To determine whether implementation of Composite Resuscitation Team Training is associated with improvement in survival to discharge and code team performance after pediatric in-hospital cardiopulmonary arrest.We conducted a prospective observational study with historical controls at a 302-bed, quaternary care, academic children's hospital. Inpatients who experienced cardiopulmonary arrest between January 1, 2006, and December 31, 2009, were included in the control group (123 patients experienced 183 cardiopulmonary arrests) and between July 1, 2010, and June 30, 2011, were included in the intervention group (46 patients experienced 65 cardiopulmonary arrests).Code team members were introduced to Composite Resuscitation Team Training and continued training throughout the intervention period (January 1, 2010-June 30, 2011). Training was integrated via in situ code blue simulations (n = 16). Simulations were videotaped and participants were debriefed for education and process improvement. Primary outcome was survival to discharge after cardiopulmonary arrest. Secondary outcome measures were 1) change in neurologic morbidity from admission to discharge, measured by Pediatric Cerebral Performance Category, and 2) code team adherence to resuscitation Standard Operating Performance variables.The intervention group was more likely to survive than the control group (60.9% vs 40.3%) (unadjusted odds ratio, 2.3 [95% CI, 1.15-4.60]) and had no significant change in neurologic morbidity (mean change in Pediatric Cerebral Performance Category 0.11 vs 0.27; p = 0.37). Code teams exposed to Composite Resuscitation Team Training were more likely than control group to adhere to resuscitation Standard Operating Performance (35.9% vs 20.8%) (unadjusted odds ratio, 2.14 [95% CI, 1.15-3.99]). After adjusting for adherence to Standard Operating Performance, survival remained improved in the intervention period (odds ratio, 2.13 [95% CI, 1.06-4.36]).With implementation of Composite Resuscitation Team Training, survival to discharge after pediatric cardiopulmonary arrest improved, as did code team performance. Demonstration of improved survival after adjusting for code team adherence to resuscitation standards suggests that this may be a valuable resuscitation training program. Further studies are needed to determine causality and generalizability.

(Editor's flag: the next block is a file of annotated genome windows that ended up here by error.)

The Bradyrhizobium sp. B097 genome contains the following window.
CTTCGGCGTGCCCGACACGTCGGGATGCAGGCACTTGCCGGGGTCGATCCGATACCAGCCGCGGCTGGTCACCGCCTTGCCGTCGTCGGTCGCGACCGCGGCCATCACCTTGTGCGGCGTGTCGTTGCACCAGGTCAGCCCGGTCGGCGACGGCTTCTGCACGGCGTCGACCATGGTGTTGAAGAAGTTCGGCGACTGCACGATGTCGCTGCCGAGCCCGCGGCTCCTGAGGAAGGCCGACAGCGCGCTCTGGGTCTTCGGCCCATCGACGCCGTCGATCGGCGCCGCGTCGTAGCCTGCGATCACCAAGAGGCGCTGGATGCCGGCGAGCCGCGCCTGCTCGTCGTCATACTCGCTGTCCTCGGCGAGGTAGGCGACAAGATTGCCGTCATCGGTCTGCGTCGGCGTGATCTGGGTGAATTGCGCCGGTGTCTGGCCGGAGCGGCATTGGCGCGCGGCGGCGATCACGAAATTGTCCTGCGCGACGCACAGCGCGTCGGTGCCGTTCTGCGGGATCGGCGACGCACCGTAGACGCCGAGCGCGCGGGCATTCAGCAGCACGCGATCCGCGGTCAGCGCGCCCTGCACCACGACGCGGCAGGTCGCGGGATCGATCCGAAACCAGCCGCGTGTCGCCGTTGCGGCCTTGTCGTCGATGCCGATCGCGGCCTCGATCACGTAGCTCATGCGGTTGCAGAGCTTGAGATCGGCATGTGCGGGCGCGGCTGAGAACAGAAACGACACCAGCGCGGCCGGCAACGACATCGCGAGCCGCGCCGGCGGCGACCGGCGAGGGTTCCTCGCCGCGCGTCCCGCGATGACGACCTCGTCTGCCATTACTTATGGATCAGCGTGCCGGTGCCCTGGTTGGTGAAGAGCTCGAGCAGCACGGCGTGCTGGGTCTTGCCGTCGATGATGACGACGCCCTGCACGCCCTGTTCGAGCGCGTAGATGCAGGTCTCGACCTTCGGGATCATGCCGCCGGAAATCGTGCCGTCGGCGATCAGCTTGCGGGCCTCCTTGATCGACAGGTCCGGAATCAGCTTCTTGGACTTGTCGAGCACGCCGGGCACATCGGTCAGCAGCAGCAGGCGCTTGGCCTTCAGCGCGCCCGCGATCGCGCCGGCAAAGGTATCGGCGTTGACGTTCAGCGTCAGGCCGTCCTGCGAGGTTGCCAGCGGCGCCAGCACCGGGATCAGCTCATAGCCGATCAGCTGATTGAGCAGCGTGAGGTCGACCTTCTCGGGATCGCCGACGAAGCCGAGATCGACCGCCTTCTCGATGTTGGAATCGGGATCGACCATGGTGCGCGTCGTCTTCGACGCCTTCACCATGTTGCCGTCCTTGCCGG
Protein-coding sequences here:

View details for DOI 10.1097/CCM.0b013e3182a6439d

    View details for Web of Science ID 000329863400019